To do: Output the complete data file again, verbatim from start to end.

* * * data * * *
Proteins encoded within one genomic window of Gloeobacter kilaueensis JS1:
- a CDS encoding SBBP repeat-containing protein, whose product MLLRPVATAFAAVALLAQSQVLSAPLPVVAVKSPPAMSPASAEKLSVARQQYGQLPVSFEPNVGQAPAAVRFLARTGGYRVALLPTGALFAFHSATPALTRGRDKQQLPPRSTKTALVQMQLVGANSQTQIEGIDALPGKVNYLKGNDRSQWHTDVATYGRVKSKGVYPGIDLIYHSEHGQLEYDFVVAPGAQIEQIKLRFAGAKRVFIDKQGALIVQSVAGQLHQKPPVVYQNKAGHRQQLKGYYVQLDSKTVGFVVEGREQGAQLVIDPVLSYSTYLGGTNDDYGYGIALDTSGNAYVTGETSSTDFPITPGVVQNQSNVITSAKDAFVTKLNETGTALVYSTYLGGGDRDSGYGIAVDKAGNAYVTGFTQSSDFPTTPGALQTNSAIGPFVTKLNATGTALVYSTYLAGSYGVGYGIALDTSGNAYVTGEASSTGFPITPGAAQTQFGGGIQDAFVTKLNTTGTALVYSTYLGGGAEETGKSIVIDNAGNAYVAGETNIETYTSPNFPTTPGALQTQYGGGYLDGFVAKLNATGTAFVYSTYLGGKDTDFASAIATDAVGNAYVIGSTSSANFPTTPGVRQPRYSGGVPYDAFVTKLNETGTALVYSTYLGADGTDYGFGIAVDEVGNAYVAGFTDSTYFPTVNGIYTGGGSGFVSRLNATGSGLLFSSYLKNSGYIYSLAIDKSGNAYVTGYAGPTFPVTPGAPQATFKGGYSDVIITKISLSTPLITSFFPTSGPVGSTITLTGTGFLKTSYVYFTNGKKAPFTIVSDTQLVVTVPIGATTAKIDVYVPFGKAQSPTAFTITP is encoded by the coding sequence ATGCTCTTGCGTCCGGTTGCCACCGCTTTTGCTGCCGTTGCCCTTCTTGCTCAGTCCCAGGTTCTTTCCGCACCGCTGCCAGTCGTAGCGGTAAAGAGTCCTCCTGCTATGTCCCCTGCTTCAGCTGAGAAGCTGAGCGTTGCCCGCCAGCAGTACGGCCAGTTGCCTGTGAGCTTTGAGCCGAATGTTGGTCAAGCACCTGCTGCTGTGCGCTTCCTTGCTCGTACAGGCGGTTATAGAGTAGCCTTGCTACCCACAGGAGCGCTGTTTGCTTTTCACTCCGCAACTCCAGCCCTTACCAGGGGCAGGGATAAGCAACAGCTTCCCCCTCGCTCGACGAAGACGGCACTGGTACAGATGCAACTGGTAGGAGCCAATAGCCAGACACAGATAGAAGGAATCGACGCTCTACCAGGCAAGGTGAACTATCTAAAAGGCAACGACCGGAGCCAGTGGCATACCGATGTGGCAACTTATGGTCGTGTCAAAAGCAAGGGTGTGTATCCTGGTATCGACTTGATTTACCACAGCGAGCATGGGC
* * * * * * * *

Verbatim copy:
Proteins encoded within one genomic window of Gloeobacter kilaueensis JS1:
- a CDS encoding SBBP repeat-containing protein, whose product MLLRPVATAFAAVALLAQSQVLSAPLPVVAVKSPPAMSPASAEKLSVARQQYGQLPVSFEPNVGQAPAAVRFLARTGGYRVALLPTGALFAFHSATPALTRGRDKQQLPPRSTKTALVQMQLVGANSQTQIEGIDALPGKVNYLKGNDRSQWHTDVATYGRVKSKGVYPGIDLIYHSEHGQLEYDFVVAPGAQIEQIKLRFAGAKRVFIDKQGALIVQSVAGQLHQKPPVVYQNKAGHRQQLKGYYVQLDSKTVGFVVEGREQGAQLVIDPVLSYSTYLGGTNDDYGYGIALDTSGNAYVTGETSSTDFPITPGVVQNQSNVITSAKDAFVTKLNETGTALVYSTYLGGGDRDSGYGIAVDKAGNAYVTGFTQSSDFPTTPGALQTNSAIGPFVTKLNATGTALVYSTYLAGSYGVGYGIALDTSGNAYVTGEASSTGFPITPGAAQTQFGGGIQDAFVTKLNTTGTALVYSTYLGGGAEETGKSIVIDNAGNAYVAGETNIETYTSPNFPTTPGALQTQYGGGYLDGFVAKLNATGTAFVYSTYLGGKDTDFASAIATDAVGNAYVIGSTSSANFPTTPGVRQPRYSGGVPYDAFVTKLNETGTALVYSTYLGADGTDYGFGIAVDEVGNAYVAGFTDSTYFPTVNGIYTGGGSGFVSRLNATGSGLLFSSYLKNSGYIYSLAIDKSGNAYVTGYAGPTFPVTPGAPQATFKGGYSDVIITKISLSTPLITSFFPTSGPVGSTITLTGTGFLKTSYVYFTNGKKAPFTIVSDTQLVVTVPIGATTAKIDVYVPFGKAQSPTAFTITP is encoded by the coding sequence ATGCTCTTGCGTCCGGTTGCCACCGCTTTTGCTGCCGTTGCCCTTCTTGCTCAGTCCCAGGTTCTTTCCGCACCGCTGCCAGTCGTAGCGGTAAAGAGTCCTCCTGCTATGTCCCCTGCTTCAGCTGAGAAGCTGAGCGTTGCCCGCCAGCAGTACGGCCAGTTGCCTGTGAGCTTTGAGCCGAATGTTGGTCAAGCACCTGCTGCTGTGCGCTTCCTTGCTCGTACAGGCGGTTATAGAGTAGCCTTGCTACCCACAGGAGCGCTGTTTGCTTTTCACTCCGCAACTCCAGCCCTTACCAGGGGCAGGGATAAGCAACAGCTTCCCCCTCGCTCGACGAAGACGGCACTGGTACAGATGCAACTGGTAGGAGCCAATAGCCAGACACAGATAGAAGGAATCGACGCTCTACCAGGCAAGGTGAACTATCTAAAAGGCAACGACCGGAGCCAGTGGCATACCGATGTGGCAACTTATGGTCGTGTCAAAAGCAAGGGTGTGTATCCTGGTATCGACTTGATTTACCACAGCGAGCATGGGC